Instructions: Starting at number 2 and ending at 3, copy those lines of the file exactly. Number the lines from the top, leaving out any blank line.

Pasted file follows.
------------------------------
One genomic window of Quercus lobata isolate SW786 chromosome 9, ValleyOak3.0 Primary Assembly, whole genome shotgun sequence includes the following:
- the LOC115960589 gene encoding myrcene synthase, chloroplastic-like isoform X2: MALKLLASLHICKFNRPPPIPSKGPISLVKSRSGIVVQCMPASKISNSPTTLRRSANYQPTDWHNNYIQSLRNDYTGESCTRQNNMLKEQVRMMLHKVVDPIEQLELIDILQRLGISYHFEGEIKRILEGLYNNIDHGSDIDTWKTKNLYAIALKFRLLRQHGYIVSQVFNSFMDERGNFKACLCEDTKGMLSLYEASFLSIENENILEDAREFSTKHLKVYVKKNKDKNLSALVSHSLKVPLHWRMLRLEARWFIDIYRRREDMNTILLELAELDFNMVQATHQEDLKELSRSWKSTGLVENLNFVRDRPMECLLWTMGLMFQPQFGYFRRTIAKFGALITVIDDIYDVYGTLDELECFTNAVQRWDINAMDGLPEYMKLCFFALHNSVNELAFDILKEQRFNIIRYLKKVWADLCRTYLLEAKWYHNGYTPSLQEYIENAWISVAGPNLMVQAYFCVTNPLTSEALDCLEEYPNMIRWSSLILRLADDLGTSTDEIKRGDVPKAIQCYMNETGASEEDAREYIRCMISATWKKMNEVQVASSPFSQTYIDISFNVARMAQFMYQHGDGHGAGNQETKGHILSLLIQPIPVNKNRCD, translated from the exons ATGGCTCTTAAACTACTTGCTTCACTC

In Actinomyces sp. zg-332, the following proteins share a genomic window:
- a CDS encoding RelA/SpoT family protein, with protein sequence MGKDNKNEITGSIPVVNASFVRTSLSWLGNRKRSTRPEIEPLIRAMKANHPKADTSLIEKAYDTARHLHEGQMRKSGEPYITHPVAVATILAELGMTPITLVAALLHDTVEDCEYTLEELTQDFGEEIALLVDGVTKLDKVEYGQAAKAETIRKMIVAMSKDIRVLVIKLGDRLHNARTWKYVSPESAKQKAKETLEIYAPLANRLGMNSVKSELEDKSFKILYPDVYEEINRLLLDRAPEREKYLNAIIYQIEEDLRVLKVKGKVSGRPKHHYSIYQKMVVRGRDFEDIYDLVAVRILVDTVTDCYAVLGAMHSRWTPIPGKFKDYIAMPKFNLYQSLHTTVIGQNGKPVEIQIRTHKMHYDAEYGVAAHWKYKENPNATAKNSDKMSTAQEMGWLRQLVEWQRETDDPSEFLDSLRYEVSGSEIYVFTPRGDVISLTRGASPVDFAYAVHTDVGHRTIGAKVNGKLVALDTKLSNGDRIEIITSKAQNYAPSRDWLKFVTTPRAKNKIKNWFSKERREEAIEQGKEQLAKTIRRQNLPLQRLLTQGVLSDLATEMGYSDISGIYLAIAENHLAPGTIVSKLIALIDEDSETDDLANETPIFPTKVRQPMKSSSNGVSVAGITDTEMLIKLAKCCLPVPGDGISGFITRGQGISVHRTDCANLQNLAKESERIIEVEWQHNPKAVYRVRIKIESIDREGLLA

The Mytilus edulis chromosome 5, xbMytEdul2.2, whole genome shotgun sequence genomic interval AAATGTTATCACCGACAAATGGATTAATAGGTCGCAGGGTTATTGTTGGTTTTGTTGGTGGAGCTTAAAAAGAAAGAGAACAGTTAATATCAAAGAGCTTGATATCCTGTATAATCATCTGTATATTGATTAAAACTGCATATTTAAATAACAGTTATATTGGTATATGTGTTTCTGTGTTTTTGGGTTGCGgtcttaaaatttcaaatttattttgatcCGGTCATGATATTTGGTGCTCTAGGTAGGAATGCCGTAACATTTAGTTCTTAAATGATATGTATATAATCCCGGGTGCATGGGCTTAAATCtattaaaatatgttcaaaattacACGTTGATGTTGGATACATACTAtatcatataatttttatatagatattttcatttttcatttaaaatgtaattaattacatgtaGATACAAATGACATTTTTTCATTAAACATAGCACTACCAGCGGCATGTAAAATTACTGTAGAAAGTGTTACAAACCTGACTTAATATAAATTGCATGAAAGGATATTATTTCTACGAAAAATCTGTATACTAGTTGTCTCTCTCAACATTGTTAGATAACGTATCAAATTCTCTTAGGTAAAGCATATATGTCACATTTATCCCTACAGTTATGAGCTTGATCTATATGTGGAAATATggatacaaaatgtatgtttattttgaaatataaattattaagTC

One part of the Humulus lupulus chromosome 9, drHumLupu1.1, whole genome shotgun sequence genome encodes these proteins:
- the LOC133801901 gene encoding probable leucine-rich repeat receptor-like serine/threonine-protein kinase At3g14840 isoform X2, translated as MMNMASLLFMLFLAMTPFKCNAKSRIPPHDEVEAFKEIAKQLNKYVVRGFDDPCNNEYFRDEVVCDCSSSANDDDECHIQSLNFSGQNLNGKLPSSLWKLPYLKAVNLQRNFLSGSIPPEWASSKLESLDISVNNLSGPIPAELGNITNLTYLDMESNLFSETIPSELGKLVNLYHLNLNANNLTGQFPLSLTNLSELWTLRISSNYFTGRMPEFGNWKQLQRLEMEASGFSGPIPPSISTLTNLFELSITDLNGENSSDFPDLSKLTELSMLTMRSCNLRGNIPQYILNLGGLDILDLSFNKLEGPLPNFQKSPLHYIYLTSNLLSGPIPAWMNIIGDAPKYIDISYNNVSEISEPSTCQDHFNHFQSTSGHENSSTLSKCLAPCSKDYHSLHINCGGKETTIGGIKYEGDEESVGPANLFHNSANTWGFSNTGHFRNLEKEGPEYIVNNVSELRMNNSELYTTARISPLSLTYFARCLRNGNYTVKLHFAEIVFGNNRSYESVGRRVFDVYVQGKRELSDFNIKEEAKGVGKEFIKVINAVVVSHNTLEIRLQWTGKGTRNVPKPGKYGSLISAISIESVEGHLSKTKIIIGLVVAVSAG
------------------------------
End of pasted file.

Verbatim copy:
- the LOC115960589 gene encoding myrcene synthase, chloroplastic-like isoform X2: MALKLLASLHICKFNRPPPIPSKGPISLVKSRSGIVVQCMPASKISNSPTTLRRSANYQPTDWHNNYIQSLRNDYTGESCTRQNNMLKEQVRMMLHKVVDPIEQLELIDILQRLGISYHFEGEIKRILEGLYNNIDHGSDIDTWKTKNLYAIALKFRLLRQHGYIVSQVFNSFMDERGNFKACLCEDTKGMLSLYEASFLSIENENILEDAREFSTKHLKVYVKKNKDKNLSALVSHSLKVPLHWRMLRLEARWFIDIYRRREDMNTILLELAELDFNMVQATHQEDLKELSRSWKSTGLVENLNFVRDRPMECLLWTMGLMFQPQFGYFRRTIAKFGALITVIDDIYDVYGTLDELECFTNAVQRWDINAMDGLPEYMKLCFFALHNSVNELAFDILKEQRFNIIRYLKKVWADLCRTYLLEAKWYHNGYTPSLQEYIENAWISVAGPNLMVQAYFCVTNPLTSEALDCLEEYPNMIRWSSLILRLADDLGTSTDEIKRGDVPKAIQCYMNETGASEEDAREYIRCMISATWKKMNEVQVASSPFSQTYIDISFNVARMAQFMYQHGDGHGAGNQETKGHILSLLIQPIPVNKNRCD, translated from the exons ATGGCTCTTAAACTACTTGCTTCACTC

In Actinomyces sp. zg-332, the following proteins share a genomic window: